Opinion

Mental Health Matters: Cyber-bullying is the most insidious of all

With the explosion of electronic gadgetry in the last few years, combined with a number of different ways to use it, teens and youths are connected through cyberspace at all hours of the day and night.

The bully that once lay in wait for victims in the schoolyard or on the trek home can now ply their cowardly tactics in secrecy and anonymity.

Instead of an audience of a dozen or so, young people can find themselves humiliated in front of hundreds, thousand — or more.

Cyber-bullying is much more difficult to deal with.

Up to one-third of teens surveyed participated in cyber-bullying — teens who would never consider bullying in person.

Cyber-bullying means using computers, cellphones and other technology to hurt, scare or embarrass other people. It can get people in serious trouble at school and also with the law.

According to the experts, here are a few tips to help you with your teen:

• Create and talk about the consequences you will impose if your child cyber-bullies: At the very least, insist your child takes responsibility with an apology and amends, loss of technology privileges and research on the harm done by cyber-bullies.

• Have clear rules for using technology: Ensure they know the expectation to treat others with respect continues with online communication, as well as in person. Like any other privilege, your child’s access to the Internet should be subject to their ability to use it safely and well.

In order to protect their child or others, most parents would have no difficulty removing the car from a teen’s use for a period of time — and cellphones and computers should be treated the same.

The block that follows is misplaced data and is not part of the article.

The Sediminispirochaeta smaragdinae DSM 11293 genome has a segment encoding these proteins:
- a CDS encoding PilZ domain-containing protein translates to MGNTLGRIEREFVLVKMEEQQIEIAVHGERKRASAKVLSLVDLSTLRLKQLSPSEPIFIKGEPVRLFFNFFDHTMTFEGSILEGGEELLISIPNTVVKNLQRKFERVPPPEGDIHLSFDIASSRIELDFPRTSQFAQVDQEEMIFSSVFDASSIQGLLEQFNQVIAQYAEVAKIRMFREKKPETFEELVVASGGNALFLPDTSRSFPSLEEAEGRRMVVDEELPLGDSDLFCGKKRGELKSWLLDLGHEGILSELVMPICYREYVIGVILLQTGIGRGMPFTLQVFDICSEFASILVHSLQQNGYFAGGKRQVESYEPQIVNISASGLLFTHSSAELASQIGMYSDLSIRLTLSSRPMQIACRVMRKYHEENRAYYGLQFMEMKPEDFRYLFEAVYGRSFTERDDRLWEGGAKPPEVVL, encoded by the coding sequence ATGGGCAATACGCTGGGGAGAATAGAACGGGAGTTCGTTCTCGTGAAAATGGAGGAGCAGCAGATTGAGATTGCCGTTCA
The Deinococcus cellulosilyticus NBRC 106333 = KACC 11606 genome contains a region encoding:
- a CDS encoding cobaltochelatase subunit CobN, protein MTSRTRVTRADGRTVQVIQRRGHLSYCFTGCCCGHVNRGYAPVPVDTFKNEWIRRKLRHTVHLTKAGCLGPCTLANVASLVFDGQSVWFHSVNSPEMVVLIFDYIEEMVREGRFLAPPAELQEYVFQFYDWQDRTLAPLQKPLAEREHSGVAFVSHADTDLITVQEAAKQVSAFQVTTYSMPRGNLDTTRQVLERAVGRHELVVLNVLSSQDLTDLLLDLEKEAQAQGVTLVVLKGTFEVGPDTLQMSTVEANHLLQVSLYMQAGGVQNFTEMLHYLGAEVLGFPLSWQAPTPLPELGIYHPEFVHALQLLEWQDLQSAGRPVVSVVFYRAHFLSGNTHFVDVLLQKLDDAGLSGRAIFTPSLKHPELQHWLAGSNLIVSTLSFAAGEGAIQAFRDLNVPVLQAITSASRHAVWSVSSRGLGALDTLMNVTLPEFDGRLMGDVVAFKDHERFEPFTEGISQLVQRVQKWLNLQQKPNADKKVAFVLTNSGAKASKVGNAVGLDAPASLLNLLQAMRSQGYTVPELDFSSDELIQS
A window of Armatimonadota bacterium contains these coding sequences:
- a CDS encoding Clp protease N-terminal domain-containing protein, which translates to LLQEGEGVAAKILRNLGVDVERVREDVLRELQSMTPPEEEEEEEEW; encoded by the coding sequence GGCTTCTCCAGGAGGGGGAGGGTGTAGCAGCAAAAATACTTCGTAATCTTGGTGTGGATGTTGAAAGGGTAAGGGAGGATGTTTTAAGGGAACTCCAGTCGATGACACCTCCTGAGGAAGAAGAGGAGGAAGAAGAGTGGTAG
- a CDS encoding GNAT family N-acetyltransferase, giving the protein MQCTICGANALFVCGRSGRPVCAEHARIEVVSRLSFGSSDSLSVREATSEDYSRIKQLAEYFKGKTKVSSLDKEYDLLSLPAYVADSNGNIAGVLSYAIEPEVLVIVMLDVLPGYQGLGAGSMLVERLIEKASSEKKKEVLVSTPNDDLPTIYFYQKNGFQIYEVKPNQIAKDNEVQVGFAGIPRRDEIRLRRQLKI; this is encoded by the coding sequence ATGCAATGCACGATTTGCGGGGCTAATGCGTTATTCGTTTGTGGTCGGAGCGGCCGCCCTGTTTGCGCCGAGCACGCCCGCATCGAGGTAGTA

• Make sure you talk to your older children and teens about the harm cyber bullying can do. Find out what they already know and if it has ever happened to them or someone they know.

If they receive a bullying or demeaning message or post, do not delete it and encourage your teen to show it to you.

• Teach them to be careful about the use of personal information when online: Do not allow your children to post personal information or photos in an on-line friend’s community, chat group or anywhere else.

• Provide support if a child is cyber-bullied and teach them how to speak up about any they know about.

If your child is the victim of cyber-bullying, you can take action to correct the problem with school authorities, your Internet provider, mobile-phone company, the social-media company and, if necessary, the police.

• Remain aware and involved with what your child is doing when on-line: Chances are, you have or continue to pay for the Internet account, the cellphone they use and the texts they send.

That, in addition to the fact you are legally responsible for them, gives you the right and the duty to check in and check up on the things they do that have potential harmful consequences — and this includes cyber space.

None of these steps are possible unless you develop a close and trusting relationship with your teen.

It may seem contradictory to build trust while at the same time sticking your nose into their online activities,  yet that can actually build trust if it is done appropriately and sensitively.

Nothing that is worthwhile is ever easy — and neither is this.

At the CMHA’s teen clubhouse, we have a bank of computers for teens to use and the balance between supervising their activities and giving them privacy is a delicate one.

Yet this is a noble, worthwhile struggle because the powerful good of the Internet age has powerful dangers as well.

Until next time, keep sending to your suggestions and comments to Kamloops@cmha.bc.ca.

 

 

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